Tuesday, June 5, 2007

"Dogwood Blues": Subversive...how?

Shelly Senders's tenth novel Dogwood Blues is a book you most likely will not be able to actually read. Although the book is being published by the thousands as I type this review, and by a major publisher, the most likely place to find it will be the single copy in the Library of Congress. And that copy will most likely be purged by Independence Day. I've never seen nor heard of a suppression-censorship job done so quietly, so extensively since Simone Claque's Breakneck Earring was published in 1956. Breakneck was my first published book review, and go ahead and search for it, because you'll never find it.

Few, if any, will recall the events of the suppression censorship that swallowed Claque's writing, career, and life. Verily none can recall, or even find documents on Claque's arrest, deportation, and ultimate hanging in Buenos Aires; the sham trial, torture, and confession; the Águas de Março newsreel footage of 1975 and the thoroughly-debunked conspiracy that followed.

Suppression censorship is a dark shadow over American publishing, one that has been roundly ignored and hidden by historians, literati, and government alike. The case of Breakneck Earring was a watershed, however, demonstrating the fully totalitarian capabilities of the United States's federal government, if only over a very small, select slice of life. Indeed, so powerful is the Writ of Suppression and Censorship in the Lands, Waters, & Borders of The United States of America, as still-classified-but-discovered 1893 opinion of the American Supreme Court refers to it, that the most explosive text to fall under the writ's purview, Breakneck, still managed to stay under the radar of Soviet intelligence. Surely Breakneck could have incited riots in the States, and that's a bare minimum. Yet, fifty-one years after the event, I still cannot get my signed copy of Claque's novel from the FBI. Still too dangerous, or so they claim.

Senders's Dogwood is shaping up to be the new height of the Writ's power. A dubious honor to be sure, and I fear for Senders's person as well as her career. What is so bizarre about this already-bizarre situation is that Dogwood Blues has no appearance of being even remotely subversive. Yet the suppression-censorship machinery is working so efficiently that I cannot legally name the publisher. And compared to what I was told when my office was raided and my copy of Dogwood was confiscated last week, the threats I received back in '56 pale by comparison.

Dogwood Blues is a light, breezy — yet deeply sophisticated — novel about a young girl growing up in a Detroit suburb. Lexi Webber lives in a pleasant, comfortable two-story colonial on an acre of land her father purchased twenty years before, when the community was still farmland. Lexi's life is wholly ordinary; her parents are married, but sometimes have rough spots; her siblings are close, but with Norman Rockwell disagreements; she gets respectable grades and has friends, but gets some hassle in school popularity conflicts; &c. By all appearances, the novel should have no conflict, no plot, no story. Yet, it does.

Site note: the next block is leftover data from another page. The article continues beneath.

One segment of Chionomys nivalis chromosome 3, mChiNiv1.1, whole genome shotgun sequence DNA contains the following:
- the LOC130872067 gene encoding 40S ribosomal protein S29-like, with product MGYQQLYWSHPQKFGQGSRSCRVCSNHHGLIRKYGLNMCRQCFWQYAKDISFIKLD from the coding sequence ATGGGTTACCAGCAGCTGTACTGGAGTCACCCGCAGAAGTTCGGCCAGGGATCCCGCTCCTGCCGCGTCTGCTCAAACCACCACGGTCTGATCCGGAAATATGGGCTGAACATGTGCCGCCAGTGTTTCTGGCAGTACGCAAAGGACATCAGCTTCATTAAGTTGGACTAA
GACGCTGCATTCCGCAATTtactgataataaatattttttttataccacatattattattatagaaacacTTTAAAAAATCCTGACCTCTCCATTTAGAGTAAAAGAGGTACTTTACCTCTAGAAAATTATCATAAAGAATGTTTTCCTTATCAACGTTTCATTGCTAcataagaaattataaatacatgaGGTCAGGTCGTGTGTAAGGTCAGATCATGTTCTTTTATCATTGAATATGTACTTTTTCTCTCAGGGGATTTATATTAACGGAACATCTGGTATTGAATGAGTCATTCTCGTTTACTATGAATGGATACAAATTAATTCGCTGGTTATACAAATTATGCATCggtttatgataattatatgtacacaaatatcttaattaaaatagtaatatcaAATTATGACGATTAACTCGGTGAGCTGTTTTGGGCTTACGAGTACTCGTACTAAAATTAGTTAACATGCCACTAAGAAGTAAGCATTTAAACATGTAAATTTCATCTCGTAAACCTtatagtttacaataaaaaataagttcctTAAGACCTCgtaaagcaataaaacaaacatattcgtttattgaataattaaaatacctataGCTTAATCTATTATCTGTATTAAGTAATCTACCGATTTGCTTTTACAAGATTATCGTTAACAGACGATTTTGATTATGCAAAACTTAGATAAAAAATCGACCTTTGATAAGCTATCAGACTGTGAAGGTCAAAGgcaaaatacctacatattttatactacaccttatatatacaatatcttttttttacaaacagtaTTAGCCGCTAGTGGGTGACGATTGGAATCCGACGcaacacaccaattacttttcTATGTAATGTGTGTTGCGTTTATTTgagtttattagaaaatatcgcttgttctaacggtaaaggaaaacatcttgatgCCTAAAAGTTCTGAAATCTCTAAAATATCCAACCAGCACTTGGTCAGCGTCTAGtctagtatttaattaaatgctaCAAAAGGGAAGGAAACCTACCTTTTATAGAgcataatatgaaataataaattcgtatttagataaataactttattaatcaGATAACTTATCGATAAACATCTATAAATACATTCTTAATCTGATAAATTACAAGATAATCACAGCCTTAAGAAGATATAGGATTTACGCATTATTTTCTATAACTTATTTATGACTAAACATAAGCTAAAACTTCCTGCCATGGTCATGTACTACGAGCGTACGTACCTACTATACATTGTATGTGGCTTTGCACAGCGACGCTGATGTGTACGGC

When Lexi learns that her home hasn't been there forever, as she had implicitly assumed, her back yard takes on a whole new character. There is a significant patch of dogwood in the back yard, the center of which is actually a patch of clover. Lexi loves to spend her time there, especially now that her imagination has a new world to explore.

Lexi dreams of a fantasy world in her backyard, a gateway to a universe of her own creation. Long story short, she has an existential crisis when her imagination seems to be getting the best of her. But the crisis is subtle: hints of motion out of the corner of her eye, fleeting glimpses of magical beasts, her parents briefly showing showing their mystical selves.

Lexi confronts her parents and accuses them of being magicians from a magical world. This accusation comes after long, searching discussions with her two best friends Ben and Sarah, and she has steeled herself to be poo-pooed and dismissed. Her parents, actuaries we've come to learn, do not deny the accusations. Not at all.

Her parents' non-denial pulls the rug out from Lexi's feet. Having seen plenty of television and movies, and after consulting with her friends, she's ready and expecting her crisis to be merely imagination. But now she's left with the question her father asked: "How do you know we're not wizards?" To solve this riddle, she finds herself engaged in deeper and deeper explorations of knowing with the magical beasts around her, and her sense of reality further crumbles as she finds both possible realities increasingly improbable.

I must confess that Dogwood Blues is genuinely brilliant. I'm not an ignorant man. I'm often bored, and even insulted, by books or films that are praised for their depth and intelligence. Dogwood blew my mind. I've not experienced a book so powerful for fifty-one years, but unlike that other book, Dogwood is a playful exploration of a child's imagination or a deep study of what it means know; what it is not is subversive or seditious.

Whatever it is that has prompted the White House to exercise the Writ, the reason for the suppression censorship is beyond my imagination.

One hopes that some day Writ of Suppression and Censorship in the Lands, Waters, & Borders of The United States of America will be struck down by the Court or reversed by the Congress. One hopes that the Internet and the proliferation of encryption technology will provide deeper, much deeper information. One hopes that breathtaking novels like Breakneck Earring and Dogwood Blues will be allowed to enjoy the success they deserve.

Because that's what we deserve.

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